The column "How tough is a job search? Let him count the ways" by Monica Yant Kinney on Sunday served as a collective smack in the face to the countless unemployed who struggle to make ends meet.
Treated right, the topic could have proven helpful to those who have lost modest-income jobs and seek advice on how to land something - anything - that will put food on the table or keep foreclosure at bay.
Instead, the reporter chose to profile a former investments adviser who previously took a buyout of 75 weeks pay from an executive-level position, is married to a doctor, and sends his children to expensive private schools. If the former executive doesn't have the financial resources to weather his current state of unemployment, then one can only deduce that he squandered the buyout and any savings he should have accumulated while employed in well-paying positions.
If that's the case, it's certainly a sad lesson for him and his family to learn. But holding him up as an example of the harshness of the current economy is shameful. Instead of demonstrating empathy for the middle-class unemployed, the article borders on mocking them.
How to help
Recent reports have placed Social Security on the brink of financial collapse. Because of the recession, Social Security will go broke much sooner than previously reported. For 2009, the wage cap has been raised to $106,800, which is an increase of $4,800 over last year's maximum. Social Security pays out more dollars than it collects from wage earners.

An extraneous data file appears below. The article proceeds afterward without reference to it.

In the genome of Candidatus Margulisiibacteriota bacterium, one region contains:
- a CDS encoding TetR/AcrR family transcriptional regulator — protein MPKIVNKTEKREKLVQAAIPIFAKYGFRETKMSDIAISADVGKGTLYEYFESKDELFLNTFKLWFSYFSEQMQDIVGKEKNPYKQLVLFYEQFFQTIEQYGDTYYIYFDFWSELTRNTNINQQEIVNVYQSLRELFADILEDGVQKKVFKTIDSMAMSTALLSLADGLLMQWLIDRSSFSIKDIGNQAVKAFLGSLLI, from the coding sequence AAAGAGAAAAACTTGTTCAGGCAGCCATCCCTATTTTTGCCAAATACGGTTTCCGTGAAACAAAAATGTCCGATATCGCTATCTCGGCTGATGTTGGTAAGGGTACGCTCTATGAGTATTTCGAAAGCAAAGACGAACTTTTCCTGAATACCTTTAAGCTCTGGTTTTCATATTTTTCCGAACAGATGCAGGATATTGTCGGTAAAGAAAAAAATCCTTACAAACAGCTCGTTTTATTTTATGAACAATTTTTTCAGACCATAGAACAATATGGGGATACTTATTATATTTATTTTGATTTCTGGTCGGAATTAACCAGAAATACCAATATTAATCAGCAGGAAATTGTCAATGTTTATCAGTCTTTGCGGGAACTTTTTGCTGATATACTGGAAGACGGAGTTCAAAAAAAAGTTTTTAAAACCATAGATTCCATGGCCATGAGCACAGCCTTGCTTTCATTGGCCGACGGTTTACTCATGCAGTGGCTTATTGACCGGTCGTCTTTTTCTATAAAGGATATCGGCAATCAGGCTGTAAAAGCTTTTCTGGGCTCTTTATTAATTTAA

Wouldn't it be common sense to drop the current wage limit of $106,800 and tax the total earnings of everyone? This would be the fairest and quickest way of putting more dollars into the Social Security system. This money problem wouldn't have existed if there had not been a cap on earnings for Social Security from Day One. This may not solve the problem in its entirety, but it would be a great starting point.
How about if the politicos in Washington used a little common sense, for a change? It surely would be a breath of fresh air.
David M. Levin
I think John Kass' commentary yesterday is one of the best I have read about Sonia Sotomayor's nomination ("And if a white man had said it?").
If a white man had made the remarks that Sotomayor made, he surely would be called a racist. Talk about reverse discrimination.
The problem with Sonia Sotomayor's comment about a wise Latina woman and a white male is that she spoke the truth. The American public is not used to this concept.
Helen L. Gelhard
Free to believe,
free to marry
How does the marriage of two people of the same sex infringe on the religious freedoms of those who oppose such marriages?
No one is forcing those who are religious to marry someone of the same sex. Yet, somehow it is acceptable for those who oppose gay marriages to impose their religious views on those who don't share them. By banning such marriages on religious grounds, aren't they saying that their religious freedoms trump the individual freedoms of those who don't share such views?
I thought the First Amendment of the Constitution put the rights of both sides on equal ground. In other words, those who are religious are free to believe them, but they do not have the right to impose such beliefs on others.
The First Amendment gives you the right to believe in Christianity, Judaism, etc.; it does not give you the right to force your beliefs on others as a matter of law.